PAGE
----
Forecasts are now commonly made, often rhetorically and without evidence, that we should expect to see a rapid decline in future costs for wind/solar/battery technologies that continue the gains already achieved. The first two decades of commercialization, after the 1980s, saw a greater than tenfold reduction in cost of solar and wind hardware. But the path for further improvements won’t emulate the past. Instead, it now follows what mathematics call an asymptote; or, put in economic terms, improvements are subject to a law of diminishing returns where every incremental gain yields less progress than in the past (Figure 1).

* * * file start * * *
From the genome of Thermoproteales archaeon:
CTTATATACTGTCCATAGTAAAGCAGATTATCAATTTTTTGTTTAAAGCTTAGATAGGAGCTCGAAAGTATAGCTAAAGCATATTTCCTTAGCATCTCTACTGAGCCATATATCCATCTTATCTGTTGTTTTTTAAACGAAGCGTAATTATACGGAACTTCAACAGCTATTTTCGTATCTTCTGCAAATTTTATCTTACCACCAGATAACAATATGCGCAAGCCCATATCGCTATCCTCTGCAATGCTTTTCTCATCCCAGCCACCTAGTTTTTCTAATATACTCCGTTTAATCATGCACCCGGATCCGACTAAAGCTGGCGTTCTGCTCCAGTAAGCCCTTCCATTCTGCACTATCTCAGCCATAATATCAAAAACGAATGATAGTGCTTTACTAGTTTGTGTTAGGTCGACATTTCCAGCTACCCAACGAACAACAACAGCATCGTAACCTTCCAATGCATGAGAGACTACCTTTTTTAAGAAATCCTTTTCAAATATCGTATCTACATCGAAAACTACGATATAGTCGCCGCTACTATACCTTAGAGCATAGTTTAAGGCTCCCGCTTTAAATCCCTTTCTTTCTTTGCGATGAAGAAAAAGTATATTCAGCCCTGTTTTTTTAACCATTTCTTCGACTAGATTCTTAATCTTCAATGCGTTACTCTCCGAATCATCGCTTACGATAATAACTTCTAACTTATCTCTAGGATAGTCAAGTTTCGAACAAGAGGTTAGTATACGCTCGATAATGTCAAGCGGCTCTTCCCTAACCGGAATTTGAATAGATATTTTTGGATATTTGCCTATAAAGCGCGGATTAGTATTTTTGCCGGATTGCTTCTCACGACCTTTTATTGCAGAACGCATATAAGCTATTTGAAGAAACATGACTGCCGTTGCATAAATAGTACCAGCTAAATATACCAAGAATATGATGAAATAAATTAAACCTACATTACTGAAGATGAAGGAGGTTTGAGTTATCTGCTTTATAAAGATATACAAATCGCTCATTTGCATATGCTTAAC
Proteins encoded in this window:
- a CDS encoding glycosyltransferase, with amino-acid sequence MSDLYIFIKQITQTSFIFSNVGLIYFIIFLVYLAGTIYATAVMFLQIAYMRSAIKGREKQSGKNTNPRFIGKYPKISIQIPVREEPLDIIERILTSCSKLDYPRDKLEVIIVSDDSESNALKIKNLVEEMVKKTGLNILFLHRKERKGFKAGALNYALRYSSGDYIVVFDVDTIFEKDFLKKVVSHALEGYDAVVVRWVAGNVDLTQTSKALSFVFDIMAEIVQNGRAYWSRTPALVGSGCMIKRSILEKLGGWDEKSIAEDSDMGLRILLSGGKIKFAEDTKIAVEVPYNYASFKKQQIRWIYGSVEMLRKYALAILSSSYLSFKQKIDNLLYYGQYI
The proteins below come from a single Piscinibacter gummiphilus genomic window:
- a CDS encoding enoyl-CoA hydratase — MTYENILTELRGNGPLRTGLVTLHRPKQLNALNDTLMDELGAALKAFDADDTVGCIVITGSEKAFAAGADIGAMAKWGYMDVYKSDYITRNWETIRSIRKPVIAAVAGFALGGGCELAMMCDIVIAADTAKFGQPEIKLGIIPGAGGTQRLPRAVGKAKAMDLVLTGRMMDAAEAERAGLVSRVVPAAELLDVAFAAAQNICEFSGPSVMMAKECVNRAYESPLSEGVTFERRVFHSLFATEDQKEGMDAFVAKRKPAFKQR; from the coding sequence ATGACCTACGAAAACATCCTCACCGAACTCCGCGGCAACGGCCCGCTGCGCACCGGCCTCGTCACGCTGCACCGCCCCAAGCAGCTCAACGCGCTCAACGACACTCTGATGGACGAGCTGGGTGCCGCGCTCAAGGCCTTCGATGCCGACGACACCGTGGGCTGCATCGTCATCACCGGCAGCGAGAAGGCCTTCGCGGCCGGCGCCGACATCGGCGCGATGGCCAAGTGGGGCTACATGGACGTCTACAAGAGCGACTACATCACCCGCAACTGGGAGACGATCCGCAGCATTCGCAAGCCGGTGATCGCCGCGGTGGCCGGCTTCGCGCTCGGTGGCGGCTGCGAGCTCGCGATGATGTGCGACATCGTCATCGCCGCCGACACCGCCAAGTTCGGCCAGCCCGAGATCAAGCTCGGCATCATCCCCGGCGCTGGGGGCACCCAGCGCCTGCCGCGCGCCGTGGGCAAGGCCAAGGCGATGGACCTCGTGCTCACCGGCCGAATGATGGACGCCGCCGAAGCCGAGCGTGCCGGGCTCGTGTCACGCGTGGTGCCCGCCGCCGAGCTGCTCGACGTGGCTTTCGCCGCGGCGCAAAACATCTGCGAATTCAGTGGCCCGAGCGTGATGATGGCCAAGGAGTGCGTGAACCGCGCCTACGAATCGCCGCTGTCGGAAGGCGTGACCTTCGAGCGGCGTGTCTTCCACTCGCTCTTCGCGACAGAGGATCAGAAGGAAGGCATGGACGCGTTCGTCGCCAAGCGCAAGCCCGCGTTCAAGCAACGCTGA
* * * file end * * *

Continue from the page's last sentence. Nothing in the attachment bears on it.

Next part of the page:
This is a normal phenomenon in all physical systems. Throughout history, engineers have achieved big gains in the early years of a technology’s development, whether wind or gas turbines, steam or sailing ships, internal combustion or photovoltaic cells. Over time, engineers manage to approach nature’s limits. Bragging rights for gains in efficiency—or speed, or other equivalent metrics such as energy density (power per unit of weight or volume)—then shrink from double-digit percentages to fractional percentage changes. Whether it’s solar, wind tech or aircraft turbines, the gains in performance are now all measured in single-digit percentage gains. Such progress is economically meaningful but is not revolutionary.